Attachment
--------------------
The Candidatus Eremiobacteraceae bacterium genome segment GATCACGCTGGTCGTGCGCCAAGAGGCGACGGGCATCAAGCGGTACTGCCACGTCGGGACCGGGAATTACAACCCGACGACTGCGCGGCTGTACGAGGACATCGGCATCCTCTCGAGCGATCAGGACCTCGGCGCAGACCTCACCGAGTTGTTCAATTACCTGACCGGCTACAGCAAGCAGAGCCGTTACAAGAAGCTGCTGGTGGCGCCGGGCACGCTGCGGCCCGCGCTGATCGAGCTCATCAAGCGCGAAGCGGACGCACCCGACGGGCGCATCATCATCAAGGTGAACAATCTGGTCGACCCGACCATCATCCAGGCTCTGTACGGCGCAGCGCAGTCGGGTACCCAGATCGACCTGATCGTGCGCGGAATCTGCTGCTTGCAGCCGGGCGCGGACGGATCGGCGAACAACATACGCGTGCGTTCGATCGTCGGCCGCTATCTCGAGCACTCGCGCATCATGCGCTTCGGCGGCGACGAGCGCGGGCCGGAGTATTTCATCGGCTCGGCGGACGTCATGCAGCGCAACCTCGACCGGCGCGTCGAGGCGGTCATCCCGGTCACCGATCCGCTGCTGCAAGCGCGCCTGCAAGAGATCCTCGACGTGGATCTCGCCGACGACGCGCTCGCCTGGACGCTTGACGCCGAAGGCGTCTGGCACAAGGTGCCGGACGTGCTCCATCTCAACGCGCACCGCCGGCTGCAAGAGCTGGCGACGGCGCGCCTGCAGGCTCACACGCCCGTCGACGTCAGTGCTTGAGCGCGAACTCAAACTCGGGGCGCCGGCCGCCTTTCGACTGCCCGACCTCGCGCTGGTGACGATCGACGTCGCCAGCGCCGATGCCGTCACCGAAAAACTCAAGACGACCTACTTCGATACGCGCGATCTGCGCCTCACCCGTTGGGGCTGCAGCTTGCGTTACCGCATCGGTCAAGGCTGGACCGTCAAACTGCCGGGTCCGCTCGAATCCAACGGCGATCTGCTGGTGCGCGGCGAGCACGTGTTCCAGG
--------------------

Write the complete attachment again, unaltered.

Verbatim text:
The Candidatus Eremiobacteraceae bacterium genome segment GATCACGCTGGTCGTGCGCCAAGAGGCGACGGGCATCAAGCGGTACTGCCACGTCGGGACCGGGAATTACAACCCGACGACTGCGCGGCTGTACGAGGACATCGGCATCCTCTCGAGCGATCAGGACCTCGGCGCAGACCTCACCGAGTTGTTCAATTACCTGACCGGCTACAGCAAGCAGAGCCGTTACAAGAAGCTGCTGGTGGCGCCGGGCACGCTGCGGCCCGCGCTGATCGAGCTCATCAAGCGCGAAGCGGACGCACCCGACGGGCGCATCATCATCAAGGTGAACAATCTGGTCGACCCGACCATCATCCAGGCTCTGTACGGCGCAGCGCAGTCGGGTACCCAGATCGACCTGATCGTGCGCGGAATCTGCTGCTTGCAGCCGGGCGCGGACGGATCGGCGAACAACATACGCGTGCGTTCGATCGTCGGCCGCTATCTCGAGCACTCGCGCATCATGCGCTTCGGCGGCGACGAGCGCGGGCCGGAGTATTTCATCGGCTCGGCGGACGTCATGCAGCGCAACCTCGACCGGCGCGTCGAGGCGGTCATCCCGGTCACCGATCCGCTGCTGCAAGCGCGCCTGCAAGAGATCCTCGACGTGGATCTCGCCGACGACGCGCTCGCCTGGACGCTTGACGCCGAAGGCGTCTGGCACAAGGTGCCGGACGTGCTCCATCTCAACGCGCACCGCCGGCTGCAAGAGCTGGCGACGGCGCGCCTGCAGGCTCACACGCCCGTCGACGTCAGTGCTTGAGCGCGAACTCAAACTCGGGGCGCCGGCCGCCTTTCGACTGCCCGACCTCGCGCTGGTGACGATCGACGTCGCCAGCGCCGATGCCGTCACCGAAAAACTCAAGACGACCTACTTCGATACGCGCGATCTGCGCCTCACCCGTTGGGGCTGCAGCTTGCGTTACCGCATCGGTCAAGGCTGGACCGTCAAACTGCCGGGTCCGCTCGAATCCAACGGCGATCTGCTGGTGCGCGGCGAGCACGTGTTCCAGG